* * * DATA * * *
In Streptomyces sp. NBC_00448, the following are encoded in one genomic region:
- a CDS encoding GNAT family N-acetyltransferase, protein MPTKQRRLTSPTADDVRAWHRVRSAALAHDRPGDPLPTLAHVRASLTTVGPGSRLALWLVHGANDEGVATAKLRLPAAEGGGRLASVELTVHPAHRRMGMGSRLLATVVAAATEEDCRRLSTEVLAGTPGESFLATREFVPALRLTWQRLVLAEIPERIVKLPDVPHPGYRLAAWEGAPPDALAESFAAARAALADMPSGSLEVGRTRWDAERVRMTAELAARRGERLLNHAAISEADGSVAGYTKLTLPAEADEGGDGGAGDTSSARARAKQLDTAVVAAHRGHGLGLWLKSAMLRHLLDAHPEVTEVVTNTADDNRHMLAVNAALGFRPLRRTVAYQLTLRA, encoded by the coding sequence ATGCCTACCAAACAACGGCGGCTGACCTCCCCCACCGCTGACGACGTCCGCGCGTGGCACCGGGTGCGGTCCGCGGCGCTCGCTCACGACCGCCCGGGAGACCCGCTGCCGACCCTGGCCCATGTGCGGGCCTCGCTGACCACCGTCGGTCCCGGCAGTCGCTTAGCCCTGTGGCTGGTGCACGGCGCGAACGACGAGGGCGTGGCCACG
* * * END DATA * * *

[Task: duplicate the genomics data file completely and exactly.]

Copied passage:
In Streptomyces sp. NBC_00448, the following are encoded in one genomic region:
- a CDS encoding GNAT family N-acetyltransferase, protein MPTKQRRLTSPTADDVRAWHRVRSAALAHDRPGDPLPTLAHVRASLTTVGPGSRLALWLVHGANDEGVATAKLRLPAAEGGGRLASVELTVHPAHRRMGMGSRLLATVVAAATEEDCRRLSTEVLAGTPGESFLATREFVPALRLTWQRLVLAEIPERIVKLPDVPHPGYRLAAWEGAPPDALAESFAAARAALADMPSGSLEVGRTRWDAERVRMTAELAARRGERLLNHAAISEADGSVAGYTKLTLPAEADEGGDGGAGDTSSARARAKQLDTAVVAAHRGHGLGLWLKSAMLRHLLDAHPEVTEVVTNTADDNRHMLAVNAALGFRPLRRTVAYQLTLRA, encoded by the coding sequence ATGCCTACCAAACAACGGCGGCTGACCTCCCCCACCGCTGACGACGTCCGCGCGTGGCACCGGGTGCGGTCCGCGGCGCTCGCTCACGACCGCCCGGGAGACCCGCTGCCGACCCTGGCCCATGTGCGGGCCTCGCTGACCACCGTCGGTCCCGGCAGTCGCTTAGCCCTGTGGCTGGTGCACGGCGCGAACGACGAGGGCGTGGCCACG